Furtherfield Gallery in the heart of Finsbury Park

Furtherfield provides platforms for creating, viewing, discussing and learning about experimental practices at the intersections of art, technology and social change.
Our mission is to co-create extraordinary art that connects with contemporary audiences providing innovative, engaging and inclusive digital and physical spaces for appreciating and participating in practices in art, technology and social change.

Venue Type:

Gallery, Artist studio or collective, Association or society

Opening hours

The gallery is open during exhibitions: Thursday to Saturday, 12 noon - 3pm

Free Saturday morning activities (booking advisable) 10 - 12 noon
You can just drop in but booking may be advisable for more popular activities.
Children are welcome but should be accompanied by an adult.

Admission charges


Getting there

Tube: Manor House, Finsbury Park
Buses: to Finsbury Park (Seven Sisters road): 29, 254, 253
to Finsbury Park Station: 153, 253, 254, 259, 29, 4, N253, N279, N29
to Manor House (Green Lanes): 141, 341
Train: Finsbury Park, Harringay, Harringay Green Lanes

Additional info

Eating and drinking

The gallery is just two minutes from Finsbury Park Cafe which serves a range of homemade food and beverages to be enjoyed adjacent to the boating pond and children's play area.


Accessible toilets are available.


We also produce exhibition resources to help community groups, schools and colleges on their visit to Furtherfield Gallery. These are designed to help groups explore the exhibitions and to engage with the different themes, issues and processes explored by the artists in the exhibitions and more broadly within contemporary art.

Exhibition details are listed below, you may need to scroll down to see them all.
Offline is the New Luxury

Offline is the New Luxury

  • 7 — 9 April 2017
  • 13 — 16 April 2017

For her exhibition at Furtherfield Gallery, Alison Ballard presents Offline Is The New Luxury a collection of works exploring our relationship with technology and the Internet. When daily encounters are increasingly mediated by online technology, how is this affecting our experience of live-ness, presence, and time?

With live streaming, instant replays and video chat technologies, concepts of time, space, and distance, are changing. We ‘hang out’ together online, we ‘live chat’ with computer algorithms, watch cat videos over and over again and share world political events as they happen, ‘in real time’. Contemporary Western culture has become now-centric. Social media offers more ways than ever to ‘go live’ meaning we no longer have to share our experiences with others in the past tense (a photograph we took on holiday or a video of the event we attended last week). Instead, we share our every moment instantaneously in a continuously unfolding now.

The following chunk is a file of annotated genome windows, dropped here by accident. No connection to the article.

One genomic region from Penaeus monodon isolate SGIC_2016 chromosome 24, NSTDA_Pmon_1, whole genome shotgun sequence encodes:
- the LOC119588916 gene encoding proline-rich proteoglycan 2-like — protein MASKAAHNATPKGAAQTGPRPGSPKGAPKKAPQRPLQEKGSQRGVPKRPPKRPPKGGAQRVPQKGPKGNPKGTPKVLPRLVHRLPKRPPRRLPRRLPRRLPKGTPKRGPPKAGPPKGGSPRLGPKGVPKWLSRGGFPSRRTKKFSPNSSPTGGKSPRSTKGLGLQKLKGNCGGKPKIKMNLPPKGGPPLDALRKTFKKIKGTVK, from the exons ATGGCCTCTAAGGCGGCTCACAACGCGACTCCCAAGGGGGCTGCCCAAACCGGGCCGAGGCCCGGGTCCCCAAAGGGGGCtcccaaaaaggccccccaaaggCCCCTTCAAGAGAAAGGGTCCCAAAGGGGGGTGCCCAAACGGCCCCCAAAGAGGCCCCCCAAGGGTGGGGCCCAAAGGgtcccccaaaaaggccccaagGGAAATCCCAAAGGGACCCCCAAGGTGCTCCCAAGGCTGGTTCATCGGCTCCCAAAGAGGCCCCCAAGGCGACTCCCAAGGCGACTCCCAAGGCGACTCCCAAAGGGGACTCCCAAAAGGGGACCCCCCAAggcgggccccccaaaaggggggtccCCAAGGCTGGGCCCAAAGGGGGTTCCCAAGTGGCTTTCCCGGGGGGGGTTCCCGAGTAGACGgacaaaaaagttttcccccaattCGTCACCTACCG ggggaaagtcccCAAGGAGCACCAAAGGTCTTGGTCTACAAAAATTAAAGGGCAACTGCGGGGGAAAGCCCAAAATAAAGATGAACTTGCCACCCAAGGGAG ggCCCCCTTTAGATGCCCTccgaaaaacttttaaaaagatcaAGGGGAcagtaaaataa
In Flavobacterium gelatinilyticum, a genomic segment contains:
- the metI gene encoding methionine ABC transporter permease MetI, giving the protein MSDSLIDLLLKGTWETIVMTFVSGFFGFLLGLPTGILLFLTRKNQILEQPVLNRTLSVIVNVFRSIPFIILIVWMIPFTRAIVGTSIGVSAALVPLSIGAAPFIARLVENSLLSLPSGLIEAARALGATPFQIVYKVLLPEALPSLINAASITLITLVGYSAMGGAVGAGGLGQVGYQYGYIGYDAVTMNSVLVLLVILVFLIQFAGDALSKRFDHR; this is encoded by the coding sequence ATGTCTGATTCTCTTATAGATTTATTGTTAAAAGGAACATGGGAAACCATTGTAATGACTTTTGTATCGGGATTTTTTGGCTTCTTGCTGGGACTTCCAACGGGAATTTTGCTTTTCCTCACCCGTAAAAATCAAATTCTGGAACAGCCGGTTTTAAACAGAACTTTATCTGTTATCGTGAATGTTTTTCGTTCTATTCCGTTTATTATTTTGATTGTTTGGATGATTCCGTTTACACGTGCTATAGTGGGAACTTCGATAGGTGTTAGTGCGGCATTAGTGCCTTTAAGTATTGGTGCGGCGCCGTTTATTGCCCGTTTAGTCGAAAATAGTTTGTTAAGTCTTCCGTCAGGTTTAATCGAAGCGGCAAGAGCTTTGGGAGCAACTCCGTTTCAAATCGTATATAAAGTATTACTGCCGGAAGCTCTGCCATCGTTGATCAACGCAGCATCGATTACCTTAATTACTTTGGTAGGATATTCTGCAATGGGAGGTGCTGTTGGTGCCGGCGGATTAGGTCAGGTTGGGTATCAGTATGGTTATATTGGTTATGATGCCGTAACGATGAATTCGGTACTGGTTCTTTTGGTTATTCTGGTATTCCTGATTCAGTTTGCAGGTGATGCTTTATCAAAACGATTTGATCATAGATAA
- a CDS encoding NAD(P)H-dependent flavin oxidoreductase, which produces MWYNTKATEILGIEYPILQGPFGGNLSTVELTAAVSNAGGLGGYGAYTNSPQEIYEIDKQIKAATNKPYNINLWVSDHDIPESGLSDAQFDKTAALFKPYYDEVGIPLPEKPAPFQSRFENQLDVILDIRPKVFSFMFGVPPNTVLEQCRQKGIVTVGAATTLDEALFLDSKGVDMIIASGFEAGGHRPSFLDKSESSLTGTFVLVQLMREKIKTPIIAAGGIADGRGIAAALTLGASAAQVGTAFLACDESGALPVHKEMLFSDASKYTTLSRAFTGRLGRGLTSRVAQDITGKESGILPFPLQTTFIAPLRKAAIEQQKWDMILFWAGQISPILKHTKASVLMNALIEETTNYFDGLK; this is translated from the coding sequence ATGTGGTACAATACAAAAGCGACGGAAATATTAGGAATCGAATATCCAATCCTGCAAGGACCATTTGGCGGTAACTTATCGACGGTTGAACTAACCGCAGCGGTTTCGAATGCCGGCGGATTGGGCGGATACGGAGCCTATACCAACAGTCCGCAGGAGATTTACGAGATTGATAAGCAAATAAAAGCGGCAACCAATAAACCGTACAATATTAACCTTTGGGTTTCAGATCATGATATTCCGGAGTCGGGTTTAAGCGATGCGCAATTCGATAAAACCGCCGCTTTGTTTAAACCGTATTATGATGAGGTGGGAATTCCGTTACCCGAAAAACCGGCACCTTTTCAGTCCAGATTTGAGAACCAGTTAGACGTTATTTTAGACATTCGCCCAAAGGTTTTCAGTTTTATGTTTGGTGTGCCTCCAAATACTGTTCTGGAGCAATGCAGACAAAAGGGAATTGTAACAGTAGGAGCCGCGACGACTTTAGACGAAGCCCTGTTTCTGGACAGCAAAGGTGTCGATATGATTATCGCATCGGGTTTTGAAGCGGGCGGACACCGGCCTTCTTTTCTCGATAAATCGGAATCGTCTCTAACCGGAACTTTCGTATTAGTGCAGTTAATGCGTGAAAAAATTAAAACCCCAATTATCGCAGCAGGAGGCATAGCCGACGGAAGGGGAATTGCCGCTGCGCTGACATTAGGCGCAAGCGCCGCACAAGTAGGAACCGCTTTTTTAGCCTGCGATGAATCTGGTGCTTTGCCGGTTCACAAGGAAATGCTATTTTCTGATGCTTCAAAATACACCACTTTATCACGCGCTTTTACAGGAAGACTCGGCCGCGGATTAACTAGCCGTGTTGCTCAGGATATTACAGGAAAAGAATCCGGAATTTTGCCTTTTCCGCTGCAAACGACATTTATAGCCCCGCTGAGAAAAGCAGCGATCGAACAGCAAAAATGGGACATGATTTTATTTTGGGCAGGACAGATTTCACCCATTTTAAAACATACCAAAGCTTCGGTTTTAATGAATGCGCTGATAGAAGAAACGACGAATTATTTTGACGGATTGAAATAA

The Narrator Is Present is an audio work with narrative ambiguity and a sinister underbelly. How can we distinguish fictional narrative from truth among the multitude of disembodied voices on the Internet? Who is it that is speaking to us and what do they want? Existing simultaneously in Furtherfield Gallery and online, the work also explores the dualistic experiences of the virtual and the physical, and the ways in which these two spaces contribute to a single reality.

In Live Stream of Consciousness Ballard asks; can the Internet be good for our health? Spending time in parks can improve mental and physical wellbeing by relieving stress, reducing depression, improving memory and cognitive function, and boosting creativity. Can the same mental and physical health benefits of visiting a park be achieved via meditation, online? Ballard attempts to find out with this 20-minute seated meditation, originally broadcast as a live stream from Chalkwell Park, Southend-on-Sea, in 2016. By displaying this work inside Furtherfield Gallery, the artist invites us to reflect upon the physical and mental health benefits that Finsbury Park brings to our day-to-day lives.

Through these works and more, Ballard reflects upon the current state of hyper-reality; the context-collapse of the real and unreal, the distinction between what is simulated and what seems ‘real’, and invites us to reconsider our view of reality.

Suitable for

  • Family friendly





Getting there

Tube: Manor House, Finsbury Park
Buses: to Finsbury Park (Seven Sisters road): 29, 254, 253
to Finsbury Park Station: 153, 253, 254, 259, 29, 4, N253, N279, N29
to Manor House (Green Lanes): 141, 341
Train: Finsbury Park, Harringay, Harringay Green Lanes

Gallery, McKenzie Pavilion, Finsbury Park
Greater London
N4 2NQ








020 8802 2827/1301

All information is drawn from or provided by the venues themselves and every effort is made to ensure it is correct. Please remember to double check opening hours with the venue concerned before making a special visit.